A TEENAGER charged with importing drugs told police he was “terrified” by what he had got himself into.

Toby Fairall, 19, of Avon Drive, Alderbury, admitted at Salisbury Crown Court to importing herbal cannabis with a street value of £5,000, possession with intent to supply, and being concerned with the supply of a class-B drug.

Fairall had researched cannabis on “the dark web” – a part of the internet only accessible with special software, allowing users to remain anonymous and untraceable.

Prosecuting, Simon Edwards told the court on January 20 that police has received intelligence that Fairall had been using a program called Amora – “the equivalent of Amazon”.

He had exchanged pounds into the online-only currency Bitcoin, before spending £14,750 on 26 transactions over five months.

He received packages every three weeks. His final one was on January 30, 2016.

The UK Border Force intercepted a package containing £500g of cannabis in December. A search of Fairall’s house uncovered £2,000 in cash.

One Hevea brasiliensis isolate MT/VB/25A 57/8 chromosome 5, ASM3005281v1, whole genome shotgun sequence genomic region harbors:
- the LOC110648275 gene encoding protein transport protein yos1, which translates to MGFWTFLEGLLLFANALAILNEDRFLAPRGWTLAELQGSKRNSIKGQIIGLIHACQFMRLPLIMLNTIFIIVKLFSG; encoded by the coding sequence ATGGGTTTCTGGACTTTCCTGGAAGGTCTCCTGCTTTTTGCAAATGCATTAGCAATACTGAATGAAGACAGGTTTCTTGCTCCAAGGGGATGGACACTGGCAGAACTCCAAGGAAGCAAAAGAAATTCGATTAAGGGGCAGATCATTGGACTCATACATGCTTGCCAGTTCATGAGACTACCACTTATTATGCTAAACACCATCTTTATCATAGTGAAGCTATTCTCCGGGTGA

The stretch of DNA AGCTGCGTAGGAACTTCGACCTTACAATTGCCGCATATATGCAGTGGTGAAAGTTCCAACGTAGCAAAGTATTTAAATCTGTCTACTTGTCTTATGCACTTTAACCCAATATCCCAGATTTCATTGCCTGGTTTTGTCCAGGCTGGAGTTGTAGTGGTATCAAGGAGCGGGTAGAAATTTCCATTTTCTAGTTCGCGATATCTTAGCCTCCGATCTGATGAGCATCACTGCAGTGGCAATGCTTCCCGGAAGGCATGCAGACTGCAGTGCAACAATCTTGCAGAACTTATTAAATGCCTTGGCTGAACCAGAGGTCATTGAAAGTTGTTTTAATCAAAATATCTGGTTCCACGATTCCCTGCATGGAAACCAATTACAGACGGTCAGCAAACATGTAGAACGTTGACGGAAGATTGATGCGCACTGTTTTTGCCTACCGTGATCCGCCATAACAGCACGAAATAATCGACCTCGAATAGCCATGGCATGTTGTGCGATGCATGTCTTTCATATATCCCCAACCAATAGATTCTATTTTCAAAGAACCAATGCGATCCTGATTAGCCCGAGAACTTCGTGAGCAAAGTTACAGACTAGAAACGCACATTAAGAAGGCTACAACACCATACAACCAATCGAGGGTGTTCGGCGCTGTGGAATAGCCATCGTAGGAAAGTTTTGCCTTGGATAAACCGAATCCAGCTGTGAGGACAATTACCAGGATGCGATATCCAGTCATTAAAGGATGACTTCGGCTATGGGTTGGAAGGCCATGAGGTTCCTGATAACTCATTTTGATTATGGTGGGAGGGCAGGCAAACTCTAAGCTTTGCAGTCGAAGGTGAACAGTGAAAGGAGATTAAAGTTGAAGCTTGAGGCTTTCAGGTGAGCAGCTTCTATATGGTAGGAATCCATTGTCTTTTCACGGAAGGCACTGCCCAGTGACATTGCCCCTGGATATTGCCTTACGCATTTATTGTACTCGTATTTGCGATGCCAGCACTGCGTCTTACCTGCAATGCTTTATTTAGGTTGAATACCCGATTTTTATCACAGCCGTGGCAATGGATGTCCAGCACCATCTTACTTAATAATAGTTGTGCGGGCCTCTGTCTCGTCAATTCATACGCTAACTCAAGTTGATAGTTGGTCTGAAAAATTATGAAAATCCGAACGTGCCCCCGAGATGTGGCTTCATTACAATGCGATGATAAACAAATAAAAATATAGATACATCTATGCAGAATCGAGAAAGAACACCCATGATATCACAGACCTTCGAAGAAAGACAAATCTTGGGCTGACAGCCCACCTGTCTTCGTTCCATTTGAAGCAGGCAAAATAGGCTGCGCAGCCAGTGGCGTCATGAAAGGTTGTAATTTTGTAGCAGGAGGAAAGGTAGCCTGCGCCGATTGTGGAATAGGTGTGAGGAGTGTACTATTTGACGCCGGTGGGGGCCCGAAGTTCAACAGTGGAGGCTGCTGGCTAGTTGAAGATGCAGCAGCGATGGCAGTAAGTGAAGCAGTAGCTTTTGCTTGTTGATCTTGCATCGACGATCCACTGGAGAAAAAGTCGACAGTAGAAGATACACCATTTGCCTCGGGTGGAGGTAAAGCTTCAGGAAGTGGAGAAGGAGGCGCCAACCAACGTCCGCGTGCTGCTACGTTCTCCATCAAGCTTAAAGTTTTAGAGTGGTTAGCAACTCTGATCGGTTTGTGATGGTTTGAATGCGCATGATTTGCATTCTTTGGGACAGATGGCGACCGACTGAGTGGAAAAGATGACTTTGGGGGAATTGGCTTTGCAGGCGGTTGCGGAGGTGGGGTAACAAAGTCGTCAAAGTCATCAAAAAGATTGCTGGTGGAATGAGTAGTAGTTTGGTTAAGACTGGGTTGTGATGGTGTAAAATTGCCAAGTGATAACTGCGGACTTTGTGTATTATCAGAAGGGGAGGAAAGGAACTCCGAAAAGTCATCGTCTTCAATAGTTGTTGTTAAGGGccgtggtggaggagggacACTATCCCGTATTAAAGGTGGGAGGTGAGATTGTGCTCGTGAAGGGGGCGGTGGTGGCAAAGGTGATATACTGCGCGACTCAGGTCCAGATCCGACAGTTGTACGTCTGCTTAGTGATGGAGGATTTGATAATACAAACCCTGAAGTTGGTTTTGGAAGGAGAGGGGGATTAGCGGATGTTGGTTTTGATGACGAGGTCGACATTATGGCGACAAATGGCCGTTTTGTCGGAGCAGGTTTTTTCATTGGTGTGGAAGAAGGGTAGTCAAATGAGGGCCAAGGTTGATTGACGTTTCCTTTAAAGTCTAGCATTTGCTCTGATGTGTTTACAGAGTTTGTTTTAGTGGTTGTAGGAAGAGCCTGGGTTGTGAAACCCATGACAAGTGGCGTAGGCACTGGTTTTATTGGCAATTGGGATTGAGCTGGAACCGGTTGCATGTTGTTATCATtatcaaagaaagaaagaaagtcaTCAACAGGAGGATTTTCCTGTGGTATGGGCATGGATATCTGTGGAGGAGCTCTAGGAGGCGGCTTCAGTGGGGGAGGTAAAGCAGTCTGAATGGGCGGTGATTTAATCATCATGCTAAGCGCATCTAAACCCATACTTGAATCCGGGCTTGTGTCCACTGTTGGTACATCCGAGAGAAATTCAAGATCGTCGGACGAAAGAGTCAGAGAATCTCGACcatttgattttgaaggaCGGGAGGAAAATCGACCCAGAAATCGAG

He admitted having supplied cannabis in the past but denied having made any profit.

Defending, Guy Ladenburg said Fairall had turned his life around in the three months after his last shipment.

“There was a naivety with how these offences took place, and at one time or another you would have known undesirable people to get the drugs.

“But he was a very young man, and in his own interview he admitted he was terrified at what he had got into.”

He was said to have been “withdrawn” in school as he was 80 per cent deaf in one ear and 20 per cent in the other.

But he had been in stable employment, and had even taken voluntary drug tests at work.

Judge Susan Evans accepted that Fairall had made efforts to stop smoking cannabis, but said it was his instant admission of guilt which spared him from a more severe sentence.

Fairall was jailed for 14 months suspended for 18 months.

He was told to carry out 200 hours unpaid work and fined £750. The drugs and his mobile phone are to be destroyed.